True follower of the famous David Ogilvy quote, ‘The psychiatrists say that everybody should have a hobby. The hobby I recommend is advertising’, the doyen of Indian advertising and the Executive Chairman and Creative Director of O&M South Asia, Piyush Pandey believes that one has to nurture, encourage and develop creative talent on an on-going basis.
The creative journey of this ingenious man is never-ending – right from ‘Mile sur mera tumhara’, ‘Raag Desh’ ‘Purab se surya uga’ to ‘Chal meri Luna’, Cadbury’s ‘Kuch khaas hai’ and the Fevicol campaigns. The atmosphere, the people, the clients, the environment and the kind of work done are the binding force of the agency.
Adding another feather to his cap, The Berlin School of Creative Leadership has announced the ‘Piyush Pandey Creative Leadership Scholarship’. This special scholarship opportunity was established to honour Piyush Pandey’s long-standing service and support of the Berlin School.
In a conversation with exchange4media’s Twishy, Piyush Pandey, Executive Chairman and Creative Director of O&M South Asia, shares his perspective on today’s talent, importance of freedom and discipline in advertising, emerging trends and more…
The Berlin School of Creative Leadership has announced the ‘Piyush Pandey Creative Leadership Scholarship’. Your comment…
It is a wonderful opportunity and they have made this specific to only for people residing in India. It is a significant thing that an Indian gets a chance for this exposure and good learning. I feel honoured that they took an initiative to name a scholarship after my name.
What do you think about the new host of talent coming in with the advent of the digital age?
I think that the talent is fantastic in today’s youngsters. We have a lot of talented people; it’s just that as clients start embracing digital a little more, the younger lot will get the opportunity to display their abilities. I am very confident about the talent in India.
What is your idea of freedom and discipline in advertising?
I don’t think too much about discipline. It has been taught over the years but I feel freedom is free for all. We are all in the business of being commercial artists, which means one should use the freedom to achieve the objectives. Freedom does not mean that you do anything you feel like which has nothing to do with what the objective was. Meaning of freedom to me is that don’t do it in a conventional manner, find a newer fashion of doing it.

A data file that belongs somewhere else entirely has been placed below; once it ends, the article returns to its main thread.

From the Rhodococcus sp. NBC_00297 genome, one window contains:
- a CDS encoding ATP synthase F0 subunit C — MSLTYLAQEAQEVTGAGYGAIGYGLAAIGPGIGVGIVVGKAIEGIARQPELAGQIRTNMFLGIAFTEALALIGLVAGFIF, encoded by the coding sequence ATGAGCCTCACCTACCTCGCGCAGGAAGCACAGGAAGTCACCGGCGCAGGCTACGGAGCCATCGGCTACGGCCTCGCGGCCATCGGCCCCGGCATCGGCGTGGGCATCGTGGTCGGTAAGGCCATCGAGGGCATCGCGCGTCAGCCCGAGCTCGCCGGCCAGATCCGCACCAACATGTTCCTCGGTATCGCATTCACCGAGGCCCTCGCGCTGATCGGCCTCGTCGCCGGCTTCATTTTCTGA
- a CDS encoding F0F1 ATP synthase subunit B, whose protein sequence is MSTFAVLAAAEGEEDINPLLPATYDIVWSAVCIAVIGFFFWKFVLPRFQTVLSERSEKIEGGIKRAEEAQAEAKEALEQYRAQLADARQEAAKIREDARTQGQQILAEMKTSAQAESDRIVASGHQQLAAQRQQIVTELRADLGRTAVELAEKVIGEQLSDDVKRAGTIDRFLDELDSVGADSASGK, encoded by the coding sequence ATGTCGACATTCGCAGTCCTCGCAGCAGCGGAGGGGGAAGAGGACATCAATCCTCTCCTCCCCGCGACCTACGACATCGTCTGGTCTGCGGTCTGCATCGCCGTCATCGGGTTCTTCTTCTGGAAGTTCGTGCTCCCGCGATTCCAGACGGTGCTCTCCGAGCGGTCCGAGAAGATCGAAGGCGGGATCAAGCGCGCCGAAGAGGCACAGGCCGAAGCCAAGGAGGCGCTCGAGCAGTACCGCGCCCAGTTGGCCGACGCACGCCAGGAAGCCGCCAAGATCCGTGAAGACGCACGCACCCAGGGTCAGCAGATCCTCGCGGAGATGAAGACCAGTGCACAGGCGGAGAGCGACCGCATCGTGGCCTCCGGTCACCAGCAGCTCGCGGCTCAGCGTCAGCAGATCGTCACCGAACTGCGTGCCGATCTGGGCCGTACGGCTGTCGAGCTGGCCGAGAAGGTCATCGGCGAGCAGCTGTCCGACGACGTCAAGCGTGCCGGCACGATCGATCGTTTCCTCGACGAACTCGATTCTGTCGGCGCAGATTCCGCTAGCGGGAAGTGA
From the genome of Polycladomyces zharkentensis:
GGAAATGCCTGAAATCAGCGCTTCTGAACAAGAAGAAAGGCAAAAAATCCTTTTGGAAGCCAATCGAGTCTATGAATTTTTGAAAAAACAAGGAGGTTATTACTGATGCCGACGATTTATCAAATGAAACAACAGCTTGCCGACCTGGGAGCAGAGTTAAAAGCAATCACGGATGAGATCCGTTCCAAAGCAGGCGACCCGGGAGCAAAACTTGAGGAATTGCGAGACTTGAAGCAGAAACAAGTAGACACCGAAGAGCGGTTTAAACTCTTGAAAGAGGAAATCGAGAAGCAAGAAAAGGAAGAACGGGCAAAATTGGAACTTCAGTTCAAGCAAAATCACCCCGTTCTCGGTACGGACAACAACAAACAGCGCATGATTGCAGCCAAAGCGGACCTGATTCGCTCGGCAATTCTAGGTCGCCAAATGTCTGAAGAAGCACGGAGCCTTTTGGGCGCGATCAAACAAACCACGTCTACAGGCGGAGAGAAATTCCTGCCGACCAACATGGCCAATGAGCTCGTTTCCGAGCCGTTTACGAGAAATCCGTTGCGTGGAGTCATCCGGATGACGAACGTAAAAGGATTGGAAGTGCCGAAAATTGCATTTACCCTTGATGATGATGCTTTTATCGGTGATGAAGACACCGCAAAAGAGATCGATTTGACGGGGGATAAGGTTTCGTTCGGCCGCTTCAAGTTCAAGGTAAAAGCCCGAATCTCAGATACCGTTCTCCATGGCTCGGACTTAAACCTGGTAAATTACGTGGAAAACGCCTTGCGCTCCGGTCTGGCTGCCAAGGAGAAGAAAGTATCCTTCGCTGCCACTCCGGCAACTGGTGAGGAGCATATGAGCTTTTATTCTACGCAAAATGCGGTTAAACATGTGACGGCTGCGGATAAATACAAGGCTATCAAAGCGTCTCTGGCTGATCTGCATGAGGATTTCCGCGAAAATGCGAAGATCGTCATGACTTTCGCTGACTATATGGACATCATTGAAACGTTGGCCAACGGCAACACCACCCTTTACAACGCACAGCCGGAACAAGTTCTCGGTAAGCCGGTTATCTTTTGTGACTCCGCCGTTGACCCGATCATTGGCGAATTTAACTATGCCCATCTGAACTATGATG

David Ogilvy said that people switch on their TV sets to watch programming, not to watch advertising. What do you think about this notion in the Indian context?
It is not so true in India as of today because I meet a lot of people on streets who love advertising and I don’t think people in India use the fast-forward button like the west. We are in a very fortunate era where people love the concept of advertising and they love the little stories around it.
What are the emerging trends in advertising and your advice to the creative fraternity?
More openness and less spoon-feeding; therefore engaging with the audiences in a more open fashion and not freaking them all the time but having a kind of conversation and entertaining them in the process of selling.
My advice is to continue doing great creative work and make sure that it is as effective as it can be. I believe that great creative work if done with a sense of purpose can be very effective work. Don’t just think of winning small awards here and there, try and do things that are highly creative, which works for the clients and if you are able to do this, awards will come anyway. So the purpose is not awards, just do great creative work that works for your brands.